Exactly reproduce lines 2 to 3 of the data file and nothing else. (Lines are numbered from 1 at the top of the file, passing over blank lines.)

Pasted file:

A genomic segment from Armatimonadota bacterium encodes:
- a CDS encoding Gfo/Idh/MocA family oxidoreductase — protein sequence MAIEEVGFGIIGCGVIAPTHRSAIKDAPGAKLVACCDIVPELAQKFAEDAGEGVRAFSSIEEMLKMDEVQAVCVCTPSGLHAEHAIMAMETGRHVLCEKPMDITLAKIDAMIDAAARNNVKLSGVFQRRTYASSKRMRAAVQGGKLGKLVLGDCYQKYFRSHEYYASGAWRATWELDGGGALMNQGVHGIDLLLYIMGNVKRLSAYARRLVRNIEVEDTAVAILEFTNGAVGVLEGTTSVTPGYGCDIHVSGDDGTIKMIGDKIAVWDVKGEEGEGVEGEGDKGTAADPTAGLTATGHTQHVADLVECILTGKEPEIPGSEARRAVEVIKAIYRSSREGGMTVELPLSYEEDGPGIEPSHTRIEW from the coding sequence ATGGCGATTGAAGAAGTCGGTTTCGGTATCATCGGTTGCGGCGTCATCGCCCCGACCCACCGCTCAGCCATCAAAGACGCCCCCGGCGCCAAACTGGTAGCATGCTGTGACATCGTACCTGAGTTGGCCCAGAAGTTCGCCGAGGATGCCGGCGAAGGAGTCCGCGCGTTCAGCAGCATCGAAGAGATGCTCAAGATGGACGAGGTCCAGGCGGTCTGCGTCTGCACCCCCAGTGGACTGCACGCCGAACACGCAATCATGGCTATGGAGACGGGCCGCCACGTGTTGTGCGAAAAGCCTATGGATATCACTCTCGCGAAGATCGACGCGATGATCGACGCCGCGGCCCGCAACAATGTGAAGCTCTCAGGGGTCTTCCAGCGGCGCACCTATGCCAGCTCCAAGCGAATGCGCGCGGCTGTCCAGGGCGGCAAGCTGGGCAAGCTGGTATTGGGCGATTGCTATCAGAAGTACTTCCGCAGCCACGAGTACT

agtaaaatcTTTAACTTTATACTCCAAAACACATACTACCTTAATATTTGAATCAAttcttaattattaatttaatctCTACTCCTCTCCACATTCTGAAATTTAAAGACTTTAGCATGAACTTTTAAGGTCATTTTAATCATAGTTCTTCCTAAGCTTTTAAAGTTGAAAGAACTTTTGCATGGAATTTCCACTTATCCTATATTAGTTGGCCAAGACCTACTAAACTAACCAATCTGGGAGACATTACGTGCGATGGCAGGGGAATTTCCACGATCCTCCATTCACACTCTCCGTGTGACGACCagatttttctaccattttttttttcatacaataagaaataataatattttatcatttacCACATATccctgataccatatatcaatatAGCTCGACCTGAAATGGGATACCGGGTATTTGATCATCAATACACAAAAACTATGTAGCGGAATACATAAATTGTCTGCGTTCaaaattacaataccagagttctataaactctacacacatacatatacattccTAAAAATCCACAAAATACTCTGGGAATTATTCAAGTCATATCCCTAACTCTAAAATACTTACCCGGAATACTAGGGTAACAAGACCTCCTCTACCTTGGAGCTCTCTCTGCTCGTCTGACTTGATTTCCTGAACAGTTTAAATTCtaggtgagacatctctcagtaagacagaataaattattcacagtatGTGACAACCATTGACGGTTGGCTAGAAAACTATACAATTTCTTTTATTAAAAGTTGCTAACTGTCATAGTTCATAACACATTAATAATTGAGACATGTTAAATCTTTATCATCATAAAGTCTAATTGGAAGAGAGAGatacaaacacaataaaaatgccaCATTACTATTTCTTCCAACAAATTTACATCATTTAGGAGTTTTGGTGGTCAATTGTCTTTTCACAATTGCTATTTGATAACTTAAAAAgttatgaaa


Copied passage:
- a CDS encoding Gfo/Idh/MocA family oxidoreductase — protein sequence MAIEEVGFGIIGCGVIAPTHRSAIKDAPGAKLVACCDIVPELAQKFAEDAGEGVRAFSSIEEMLKMDEVQAVCVCTPSGLHAEHAIMAMETGRHVLCEKPMDITLAKIDAMIDAAARNNVKLSGVFQRRTYASSKRMRAAVQGGKLGKLVLGDCYQKYFRSHEYYASGAWRATWELDGGGALMNQGVHGIDLLLYIMGNVKRLSAYARRLVRNIEVEDTAVAILEFTNGAVGVLEGTTSVTPGYGCDIHVSGDDGTIKMIGDKIAVWDVKGEEGEGVEGEGDKGTAADPTAGLTATGHTQHVADLVECILTGKEPEIPGSEARRAVEVIKAIYRSSREGGMTVELPLSYEEDGPGIEPSHTRIEW from the coding sequence ATGGCGATTGAAGAAGTCGGTTTCGGTATCATCGGTTGCGGCGTCATCGCCCCGACCCACCGCTCAGCCATCAAAGACGCCCCCGGCGCCAAACTGGTAGCATGCTGTGACATCGTACCTGAGTTGGCCCAGAAGTTCGCCGAGGATGCCGGCGAAGGAGTCCGCGCGTTCAGCAGCATCGAAGAGATGCTCAAGATGGACGAGGTCCAGGCGGTCTGCGTCTGCACCCCCAGTGGACTGCACGCCGAACACGCAATCATGGCTATGGAGACGGGCCGCCACGTGTTGTGCGAAAAGCCTATGGATATCACTCTCGCGAAGATCGACGCGATGATCGACGCCGCGGCCCGCAACAATGTGAAGCTCTCAGGGGTCTTCCAGCGGCGCACCTATGCCAGCTCCAAGCGAATGCGCGCGGCTGTCCAGGGCGGCAAGCTGGGCAAGCTGGTATTGGGCGATTGCTATCAGAAGTACTTCCGCAGCCACGAGTACT

agtaaaatcTTTAACTTTATACTCCAAAACACATACTACCTTAATATTTGAATCAAttcttaattattaatttaatctCTACTCCTCTCCACATTCTGAAATTTAAAGACTTTAGCATGAACTTTTAAGGTCATTTTAATCATAGTTCTTCCTAAGCTTTTAAAGTTGAAAGAACTTTTGCATGGAATTTCCACTTATCCTATATTAGTTGGCCAAGACCTACTAAACTAACCAATCTGGGAGACATTACGTGCGATGGCAGGGGAATTTCCACGATCCTCCATTCACACTCTCCGTGTGACGACCagatttttctaccattttttttttcatacaataagaaataataatattttatcatttacCACATATccctgataccatatatcaatatAGCTCGACCTGAAATGGGATACCGGGTATTTGATCATCAATACACAAAAACTATGTAGCGGAATACATAAATTGTCTGCGTTCaaaattacaataccagagttctataaactctacacacatacatatacattccTAAAAATCCACAAAATACTCTGGGAATTATTCAAGTCATATCCCTAACTCTAAAATACTTACCCGGAATACTAGGGTAACAAGACCTCCTCTACCTTGGAGCTCTCTCTGCTCGTCTGACTTGATTTCCTGAACAGTTTAAATTCtaggtgagacatctctcagtaagacagaataaattattcacagtatGTGACAACCATTGACGGTTGGCTAGAAAACTATACAATTTCTTTTATTAAAAGTTGCTAACTGTCATAGTTCATAACACATTAATAATTGAGACATGTTAAATCTTTATCATCATAAAGTCTAATTGGAAGAGAGAGatacaaacacaataaaaatgccaCATTACTATTTCTTCCAACAAATTTACATCATTTAGGAGTTTTGGTGGTCAATTGTCTTTTCACAATTGCTATTTGATAACTTAAAAAgttatgaaa